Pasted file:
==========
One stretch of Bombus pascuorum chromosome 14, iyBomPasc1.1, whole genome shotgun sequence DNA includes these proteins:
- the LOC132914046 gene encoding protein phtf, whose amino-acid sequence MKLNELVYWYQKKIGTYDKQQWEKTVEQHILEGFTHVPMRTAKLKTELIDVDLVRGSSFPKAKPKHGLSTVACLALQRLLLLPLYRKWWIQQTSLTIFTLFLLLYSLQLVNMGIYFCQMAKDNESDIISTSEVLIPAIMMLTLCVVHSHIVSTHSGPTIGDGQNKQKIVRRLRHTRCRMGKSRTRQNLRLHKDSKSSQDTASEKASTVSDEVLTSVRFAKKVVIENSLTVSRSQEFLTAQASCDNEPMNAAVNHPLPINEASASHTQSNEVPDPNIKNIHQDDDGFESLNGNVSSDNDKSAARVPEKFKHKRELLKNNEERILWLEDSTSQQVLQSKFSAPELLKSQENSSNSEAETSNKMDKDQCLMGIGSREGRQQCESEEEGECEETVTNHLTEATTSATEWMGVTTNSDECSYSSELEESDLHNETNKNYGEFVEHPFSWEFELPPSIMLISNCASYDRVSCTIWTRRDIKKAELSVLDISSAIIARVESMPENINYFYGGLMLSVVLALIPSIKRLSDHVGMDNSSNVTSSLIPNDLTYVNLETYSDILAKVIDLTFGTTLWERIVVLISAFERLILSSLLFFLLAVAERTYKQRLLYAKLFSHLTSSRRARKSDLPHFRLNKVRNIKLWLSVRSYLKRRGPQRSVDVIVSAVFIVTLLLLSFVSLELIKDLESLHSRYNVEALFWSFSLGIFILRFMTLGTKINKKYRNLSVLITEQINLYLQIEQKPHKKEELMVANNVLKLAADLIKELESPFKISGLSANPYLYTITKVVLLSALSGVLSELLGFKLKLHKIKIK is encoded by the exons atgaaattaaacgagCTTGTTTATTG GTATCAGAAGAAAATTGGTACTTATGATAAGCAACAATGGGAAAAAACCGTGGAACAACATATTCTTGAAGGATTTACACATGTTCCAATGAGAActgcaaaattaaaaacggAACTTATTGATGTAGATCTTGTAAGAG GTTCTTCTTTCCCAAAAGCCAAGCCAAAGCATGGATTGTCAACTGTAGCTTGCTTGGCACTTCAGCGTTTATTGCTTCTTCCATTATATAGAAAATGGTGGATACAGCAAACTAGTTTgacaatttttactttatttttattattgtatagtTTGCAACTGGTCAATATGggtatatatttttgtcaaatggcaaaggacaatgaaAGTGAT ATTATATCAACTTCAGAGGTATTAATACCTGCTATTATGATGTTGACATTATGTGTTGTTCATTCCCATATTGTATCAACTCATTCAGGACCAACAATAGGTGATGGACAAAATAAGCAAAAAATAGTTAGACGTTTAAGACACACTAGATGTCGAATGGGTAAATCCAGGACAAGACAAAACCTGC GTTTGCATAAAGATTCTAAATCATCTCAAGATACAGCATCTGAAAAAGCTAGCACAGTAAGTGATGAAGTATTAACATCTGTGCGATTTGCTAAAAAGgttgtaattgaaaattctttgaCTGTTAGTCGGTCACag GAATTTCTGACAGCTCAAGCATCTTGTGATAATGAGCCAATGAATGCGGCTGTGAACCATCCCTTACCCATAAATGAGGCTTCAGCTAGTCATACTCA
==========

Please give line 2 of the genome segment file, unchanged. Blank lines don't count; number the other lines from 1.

- the LOC132914046 gene encoding protein phtf, whose amino-acid sequence MKLNELVYWYQKKIGTYDKQQWEKTVEQHILEGFTHVPMRTAKLKTELIDVDLVRGSSFPKAKPKHGLSTVACLALQRLLLLPLYRKWWIQQTSLTIFTLFLLLYSLQLVNMGIYFCQMAKDNESDIISTSEVLIPAIMMLTLCVVHSHIVSTHSGPTIGDGQNKQKIVRRLRHTRCRMGKSRTRQNLRLHKDSKSSQDTASEKASTVSDEVLTSVRFAKKVVIENSLTVSRSQEFLTAQASCDNEPMNAAVNHPLPINEASASHTQSNEVPDPNIKNIHQDDDGFESLNGNVSSDNDKSAARVPEKFKHKRELLKNNEERILWLEDSTSQQVLQSKFSAPELLKSQENSSNSEAETSNKMDKDQCLMGIGSREGRQQCESEEEGECEETVTNHLTEATTSATEWMGVTTNSDECSYSSELEESDLHNETNKNYGEFVEHPFSWEFELPPSIMLISNCASYDRVSCTIWTRRDIKKAELSVLDISSAIIARVESMPENINYFYGGLMLSVVLALIPSIKRLSDHVGMDNSSNVTSSLIPNDLTYVNLETYSDILAKVIDLTFGTTLWERIVVLISAFERLILSSLLFFLLAVAERTYKQRLLYAKLFSHLTSSRRARKSDLPHFRLNKVRNIKLWLSVRSYLKRRGPQRSVDVIVSAVFIVTLLLLSFVSLELIKDLESLHSRYNVEALFWSFSLGIFILRFMTLGTKINKKYRNLSVLITEQINLYLQIEQKPHKKEELMVANNVLKLAADLIKELESPFKISGLSANPYLYTITKVVLLSALSGVLSELLGFKLKLHKIKIK is encoded by the exons atgaaattaaacgagCTTGTTTATTG GTATCAGAAGAAAATTGGTACTTATGATAAGCAACAATGGGAAAAAACCGTGGAACAACATATTCTTGAAGGATTTACACATGTTCCAATGAGAActgcaaaattaaaaacggAACTTATTGATGTAGATCTTGTAAGAG GTTCTTCTTTCCCAAAAGCCAAGCCAAAGCATGGATTGTCAACTGTAGCTTGCTTGGCACTTCAGCGTTTATTGCTTCTTCCATTATATAGAAAATGGTGGATACAGCAAACTAGTTTgacaatttttactttatttttattattgtatagtTTGCAACTGGTCAATATGggtatatatttttgtcaaatggcaaaggacaatgaaAGTGAT ATTATATCAACTTCAGAGGTATTAATACCTGCTATTATGATGTTGACATTATGTGTTGTTCATTCCCATATTGTATCAACTCATTCAGGACCAACAATAGGTGATGGACAAAATAAGCAAAAAATAGTTAGACGTTTAAGACACACTAGATGTCGAATGGGTAAATCCAGGACAAGACAAAACCTGC GTTTGCATAAAGATTCTAAATCATCTCAAGATACAGCATCTGAAAAAGCTAGCACAGTAAGTGATGAAGTATTAACATCTGTGCGATTTGCTAAAAAGgttgtaattgaaaattctttgaCTGTTAGTCGGTCACag GAATTTCTGACAGCTCAAGCATCTTGTGATAATGAGCCAATGAATGCGGCTGTGAACCATCCCTTACCCATAAATGAGGCTTCAGCTAGTCATACTCA